glass that imitated jade, malachite, lapis lazuli and ivory. During the 1930’s the Riedel company also introduced their own art glassware designs, primarily in the form of table lamps and shades with figural motifs.

Starting in 1928, Tango glass was briefly produced in Dolní Polubný. This name, stemming from the then newly fashionable dance, consisted of layers of bright color tones, usually red and yellow, but sometimes also green or blue, combined with black, all hidden under clear crystal. Solitary decorative objects, drinking glasses, dessert sets, and toiletry sets were created from this material. Tango glass was destined predominantly for North American customers.

While the global economic crisis strengthened the Polubný companies’ orientation to technical and specialty glass with high added-value, hollow and molded glass did not disappear from their product offering. On the contrary, new production was set up to make machine-pressed bottles and toiletry sets along with cast glass table lamps and sconces.
Evidence of the technical progress of the Riedel company could be seen in the creation of an almost five and a half meter pressed relief called Earth and People which was designed by Jaroslav Horejc for the Palace of Nations in Geneva.

After 1938, when Germany occupied the Czechoslovak border, including the Jizera Mountains, everything changed. Soon afterwards the Second World War began. Riedel now had to first and foremost produce for the military. This included the factories in Dolní Polubný. Rather than focusing on decorative hollow and pressed glass, though it still
continued to be produced to a limited extent, the Polubný glassworks produced ship signal lamps, optically polished prisms for submarine and tank periscopes, glass components for land mines, and optical glass for weapon’s sights. Starting in 1944, radar screens in the respectable size of 76 cm x 54 cm – 50% larger than were being produced
by Riedel competitors internationally – were added to the production line. Glass fiber also played a significant role in the company’s production during the first half of the 1940’s. This, however, was produced at other Riedel facilities.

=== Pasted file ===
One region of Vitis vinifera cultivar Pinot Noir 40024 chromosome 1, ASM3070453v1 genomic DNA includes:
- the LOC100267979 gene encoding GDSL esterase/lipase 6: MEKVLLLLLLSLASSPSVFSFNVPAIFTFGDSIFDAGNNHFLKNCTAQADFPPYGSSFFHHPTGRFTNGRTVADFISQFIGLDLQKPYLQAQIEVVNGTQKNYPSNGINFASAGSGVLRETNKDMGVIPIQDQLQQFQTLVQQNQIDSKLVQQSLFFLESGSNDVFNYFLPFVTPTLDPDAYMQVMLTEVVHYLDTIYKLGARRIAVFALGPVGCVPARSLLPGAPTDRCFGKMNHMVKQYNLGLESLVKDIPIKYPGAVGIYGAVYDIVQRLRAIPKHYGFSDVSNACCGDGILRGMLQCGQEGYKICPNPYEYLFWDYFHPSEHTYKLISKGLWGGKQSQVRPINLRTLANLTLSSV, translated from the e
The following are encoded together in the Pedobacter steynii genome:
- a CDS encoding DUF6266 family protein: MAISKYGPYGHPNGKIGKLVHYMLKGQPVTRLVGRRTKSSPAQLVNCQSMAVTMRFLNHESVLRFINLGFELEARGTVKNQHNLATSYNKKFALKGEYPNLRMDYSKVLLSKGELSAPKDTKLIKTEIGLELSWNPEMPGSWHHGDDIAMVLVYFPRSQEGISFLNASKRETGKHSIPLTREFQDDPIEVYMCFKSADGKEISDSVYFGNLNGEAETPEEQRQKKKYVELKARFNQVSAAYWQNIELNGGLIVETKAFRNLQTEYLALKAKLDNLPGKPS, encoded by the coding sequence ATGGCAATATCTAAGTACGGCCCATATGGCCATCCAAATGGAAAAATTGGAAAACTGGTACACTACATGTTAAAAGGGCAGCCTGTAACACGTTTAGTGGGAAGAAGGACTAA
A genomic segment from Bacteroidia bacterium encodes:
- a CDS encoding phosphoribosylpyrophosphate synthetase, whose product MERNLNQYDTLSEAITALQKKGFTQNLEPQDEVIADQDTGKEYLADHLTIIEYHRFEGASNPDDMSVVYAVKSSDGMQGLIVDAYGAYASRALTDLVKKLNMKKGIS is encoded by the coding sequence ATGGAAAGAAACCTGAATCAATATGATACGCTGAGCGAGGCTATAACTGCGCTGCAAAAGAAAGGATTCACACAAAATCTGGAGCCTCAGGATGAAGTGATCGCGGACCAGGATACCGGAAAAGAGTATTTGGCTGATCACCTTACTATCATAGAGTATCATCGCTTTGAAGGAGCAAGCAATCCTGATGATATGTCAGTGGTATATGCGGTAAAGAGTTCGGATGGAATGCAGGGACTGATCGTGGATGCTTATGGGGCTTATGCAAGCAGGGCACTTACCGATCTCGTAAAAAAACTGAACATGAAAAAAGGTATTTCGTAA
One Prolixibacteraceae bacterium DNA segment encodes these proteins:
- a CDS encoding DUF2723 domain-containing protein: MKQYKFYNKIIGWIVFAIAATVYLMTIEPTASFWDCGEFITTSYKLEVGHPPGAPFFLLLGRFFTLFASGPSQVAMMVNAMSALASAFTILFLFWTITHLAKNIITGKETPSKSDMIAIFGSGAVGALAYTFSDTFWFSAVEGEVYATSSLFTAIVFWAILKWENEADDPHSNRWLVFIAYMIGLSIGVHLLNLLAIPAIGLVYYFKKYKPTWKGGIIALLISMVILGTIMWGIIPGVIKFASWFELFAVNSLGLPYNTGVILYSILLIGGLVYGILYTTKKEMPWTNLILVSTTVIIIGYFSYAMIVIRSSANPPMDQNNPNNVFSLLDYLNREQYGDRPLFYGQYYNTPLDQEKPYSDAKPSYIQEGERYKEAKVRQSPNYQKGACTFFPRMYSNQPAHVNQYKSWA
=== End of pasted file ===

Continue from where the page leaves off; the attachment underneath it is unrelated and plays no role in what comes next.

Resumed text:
1945 – 1989

The surrender of Nazi Germany on May 8th, 1945 meant not only the end of World War II in Europe, but also of the Riedel enterprises in the newly re-established Czechoslovakia. Polubný glassworks had operated continuously without a break until April, 1945, when the supply of coal and raw materials for glass had been stopped. On May 24th, according
to President Edvard Beneš’ Decree No.5 of May 19th, 1945, the management of the company fell to a committee made up of employees. Production was partially restored on July 30th, and on August 1st, 1945 the acclaimed glass engineer Stanislav Bachtík became the national administrator, a post he held until 1951. Along with the Riedel family, the state-run administration also forced most of the Czech-German employees to leave.

The first major contract for the glassworks came during 1945 from the Soviet Union, which paid an advance of over 36 million Czech crowns. During 1946 the situation amongst the glassmakers stabilized, the vacancies in the company having been filled with Czech workers. At this point the Polubný glassworks continued to concentrate on the development of television screens and, as a result of the focus of the post-war Czechoslovak economy on heavy industry, the share of technical glass. The production of this grew at the expense of the traditional products
such as jewelry, glassware and hollow glass. This situation lasted until 1952, when the process of delimitation of television screen and other technical product manufacturing began, and this production was transferred to other glass factories in the country.

During 1946, the Czechoslovak glassworks, large glass finishing factories, and jewelry facilities in various regions were centralized into newly formed national enterprises. On January 1st of that year, the following state-owned enterprises were formed in the Jizera Mountains:

  • Sklárny a rafinerie, dříve Josef Riedel Dolní Polubný (Glassworks and Finishing, formerly Josef Riedel – Dolní Polubný)
  • Spojené sklárny jablonecké (United Jablonec Glassworks);
  • Jablonecký sklářský průmysl (Jablonec Glass Industries);
  • Krystalerie (Glassware);
  • Kovová bižuterie (Metal Jewelry);
  • Skleněná bižuterie (Glass Jewelry);
  • and Preciosa.

A central governing body, the Generální ředitelství československých závodů sklářských (General Directorate for Czechoslovak Glass Factories), was established in Prague for the glass industry. The complete nationalization of, and monopoly on glass export did not come until after the communist coup in February 1948.